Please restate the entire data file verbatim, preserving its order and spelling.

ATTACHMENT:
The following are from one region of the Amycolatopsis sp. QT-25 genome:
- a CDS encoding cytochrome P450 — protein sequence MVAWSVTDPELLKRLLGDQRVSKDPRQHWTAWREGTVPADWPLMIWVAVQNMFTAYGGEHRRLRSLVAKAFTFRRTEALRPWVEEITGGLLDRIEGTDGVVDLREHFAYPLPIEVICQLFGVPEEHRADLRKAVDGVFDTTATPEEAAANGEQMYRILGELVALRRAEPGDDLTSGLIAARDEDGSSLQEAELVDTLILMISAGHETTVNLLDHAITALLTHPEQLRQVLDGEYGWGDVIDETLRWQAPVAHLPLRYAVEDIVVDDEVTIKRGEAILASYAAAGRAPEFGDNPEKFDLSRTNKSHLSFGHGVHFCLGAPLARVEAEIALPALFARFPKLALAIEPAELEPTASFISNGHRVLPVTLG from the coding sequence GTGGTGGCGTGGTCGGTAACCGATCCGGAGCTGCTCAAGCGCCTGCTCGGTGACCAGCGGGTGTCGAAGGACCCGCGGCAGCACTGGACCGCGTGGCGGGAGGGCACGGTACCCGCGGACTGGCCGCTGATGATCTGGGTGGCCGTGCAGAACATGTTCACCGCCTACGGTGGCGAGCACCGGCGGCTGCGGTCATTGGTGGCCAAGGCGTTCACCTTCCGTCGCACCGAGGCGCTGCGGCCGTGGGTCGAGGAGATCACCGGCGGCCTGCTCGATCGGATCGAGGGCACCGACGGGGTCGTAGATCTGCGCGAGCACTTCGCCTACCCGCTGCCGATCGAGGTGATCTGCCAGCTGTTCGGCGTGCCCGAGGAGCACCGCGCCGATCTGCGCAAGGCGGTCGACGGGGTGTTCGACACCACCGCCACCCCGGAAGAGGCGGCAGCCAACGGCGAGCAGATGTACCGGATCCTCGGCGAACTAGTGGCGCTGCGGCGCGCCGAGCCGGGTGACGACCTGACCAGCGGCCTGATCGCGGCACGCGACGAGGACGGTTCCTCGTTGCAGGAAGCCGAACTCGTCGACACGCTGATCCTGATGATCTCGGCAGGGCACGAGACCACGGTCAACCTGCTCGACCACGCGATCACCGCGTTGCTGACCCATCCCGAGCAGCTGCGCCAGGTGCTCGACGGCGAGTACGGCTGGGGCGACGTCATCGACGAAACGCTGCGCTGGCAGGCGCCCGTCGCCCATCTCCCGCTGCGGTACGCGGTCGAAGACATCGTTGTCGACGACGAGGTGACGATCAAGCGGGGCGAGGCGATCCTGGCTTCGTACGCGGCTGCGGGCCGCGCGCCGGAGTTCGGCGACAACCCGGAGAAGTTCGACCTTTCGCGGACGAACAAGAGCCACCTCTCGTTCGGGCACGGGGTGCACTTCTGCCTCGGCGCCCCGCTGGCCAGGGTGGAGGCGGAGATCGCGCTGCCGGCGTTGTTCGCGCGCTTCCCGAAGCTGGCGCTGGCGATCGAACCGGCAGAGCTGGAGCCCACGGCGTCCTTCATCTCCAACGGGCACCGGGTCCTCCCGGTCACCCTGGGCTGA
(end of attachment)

The following are from one region of the Amycolatopsis sp. QT-25 genome:
- a CDS encoding cytochrome P450 — protein sequence MVAWSVTDPELLKRLLGDQRVSKDPRQHWTAWREGTVPADWPLMIWVAVQNMFTAYGGEHRRLRSLVAKAFTFRRTEALRPWVEEITGGLLDRIEGTDGVVDLREHFAYPLPIEVICQLFGVPEEHRADLRKAVDGVFDTTATPEEAAANGEQMYRILGELVALRRAEPGDDLTSGLIAARDEDGSSLQEAELVDTLILMISAGHETTVNLLDHAITALLTHPEQLRQVLDGEYGWGDVIDETLRWQAPVAHLPLRYAVEDIVVDDEVTIKRGEAILASYAAAGRAPEFGDNPEKFDLSRTNKSHLSFGHGVHFCLGAPLARVEAEIALPALFARFPKLALAIEPAELEPTASFISNGHRVLPVTLG from the coding sequence GTGGTGGCGTGGTCGGTAACCGATCCGGAGCTGCTCAAGCGCCTGCTCGGTGACCAGCGGGTGTCGAAGGACCCGCGGCAGCACTGGACCGCGTGGCGGGAGGGCACGGTACCCGCGGACTGGCCGCTGATGATCTGGGTGGCCGTGCAGAACATGTTCACCGCCTACGGTGGCGAGCACCGGCGGCTGCGGTCATTGGTGGCCAAGGCGTTCACCTTCCGTCGCACCGAGGCGCTGCGGCCGTGGGTCGAGGAGATCACCGGCGGCCTGCTCGATCGGATCGAGGGCACCGACGGGGTCGTAGATCTGCGCGAGCACTTCGCCTACCCGCTGCCGATCGAGGTGATCTGCCAGCTGTTCGGCGTGCCCGAGGAGCACCGCGCCGATCTGCGCAAGGCGGTCGACGGGGTGTTCGACACCACCGCCACCCCGGAAGAGGCGGCAGCCAACGGCGAGCAGATGTACCGGATCCTCGGCGAACTAGTGGCGCTGCGGCGCGCCGAGCCGGGTGACGACCTGACCAGCGGCCTGATCGCGGCACGCGACGAGGACGGTTCCTCGTTGCAGGAAGCCGAACTCGTCGACACGCTGATCCTGATGATCTCGGCAGGGCACGAGACCACGGTCAACCTGCTCGACCACGCGATCACCGCGTTGCTGACCCATCCCGAGCAGCTGCGCCAGGTGCTCGACGGCGAGTACGGCTGGGGCGACGTCATCGACGAAACGCTGCGCTGGCAGGCGCCCGTCGCCCATCTCCCGCTGCGGTACGCGGTCGAAGACATCGTTGTCGACGACGAGGTGACGATCAAGCGGGGCGAGGCGATCCTGGCTTCGTACGCGGCTGCGGGCCGCGCGCCGGAGTTCGGCGACAACCCGGAGAAGTTCGACCTTTCGCGGACGAACAAGAGCCACCTCTCGTTCGGGCACGGGGTGCACTTCTGCCTCGGCGCCCCGCTGGCCAGGGTGGAGGCGGAGATCGCGCTGCCGGCGTTGTTCGCGCGCTTCCCGAAGCTGGCGCTGGCGATCGAACCGGCAGAGCTGGAGCCCACGGCGTCCTTCATCTCCAACGGGCACCGGGTCCTCCCGGTCACCCTGGGCTGA